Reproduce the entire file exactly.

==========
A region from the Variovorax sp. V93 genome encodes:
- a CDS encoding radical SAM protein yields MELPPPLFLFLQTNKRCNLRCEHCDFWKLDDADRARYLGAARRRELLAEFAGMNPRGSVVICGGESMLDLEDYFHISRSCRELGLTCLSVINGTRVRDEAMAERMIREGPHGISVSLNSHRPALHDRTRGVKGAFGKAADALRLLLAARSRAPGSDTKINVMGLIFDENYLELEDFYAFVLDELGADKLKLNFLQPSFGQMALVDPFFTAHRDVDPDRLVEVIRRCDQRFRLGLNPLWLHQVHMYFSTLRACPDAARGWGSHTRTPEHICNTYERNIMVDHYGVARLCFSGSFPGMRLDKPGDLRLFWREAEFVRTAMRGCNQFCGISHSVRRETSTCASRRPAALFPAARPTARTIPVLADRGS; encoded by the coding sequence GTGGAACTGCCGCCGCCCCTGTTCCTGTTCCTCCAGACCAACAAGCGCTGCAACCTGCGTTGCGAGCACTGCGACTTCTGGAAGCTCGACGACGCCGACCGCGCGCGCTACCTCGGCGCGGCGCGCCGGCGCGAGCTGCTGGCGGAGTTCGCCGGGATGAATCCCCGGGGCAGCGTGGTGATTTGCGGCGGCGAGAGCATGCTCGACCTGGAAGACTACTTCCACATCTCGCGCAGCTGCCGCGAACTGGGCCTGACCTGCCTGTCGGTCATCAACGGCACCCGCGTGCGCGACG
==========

A region from the Variovorax sp. V93 genome encodes:
- a CDS encoding radical SAM protein yields MELPPPLFLFLQTNKRCNLRCEHCDFWKLDDADRARYLGAARRRELLAEFAGMNPRGSVVICGGESMLDLEDYFHISRSCRELGLTCLSVINGTRVRDEAMAERMIREGPHGISVSLNSHRPALHDRTRGVKGAFGKAADALRLLLAARSRAPGSDTKINVMGLIFDENYLELEDFYAFVLDELGADKLKLNFLQPSFGQMALVDPFFTAHRDVDPDRLVEVIRRCDQRFRLGLNPLWLHQVHMYFSTLRACPDAARGWGSHTRTPEHICNTYERNIMVDHYGVARLCFSGSFPGMRLDKPGDLRLFWREAEFVRTAMRGCNQFCGISHSVRRETSTCASRRPAALFPAARPTARTIPVLADRGS; encoded by the coding sequence GTGGAACTGCCGCCGCCCCTGTTCCTGTTCCTCCAGACCAACAAGCGCTGCAACCTGCGTTGCGAGCACTGCGACTTCTGGAAGCTCGACGACGCCGACCGCGCGCGCTACCTCGGCGCGGCGCGCCGGCGCGAGCTGCTGGCGGAGTTCGCCGGGATGAATCCCCGGGGCAGCGTGGTGATTTGCGGCGGCGAGAGCATGCTCGACCTGGAAGACTACTTCCACATCTCGCGCAGCTGCCGCGAACTGGGCCTGACCTGCCTGTCGGTCATCAACGGCACCCGCGTGCGCGACG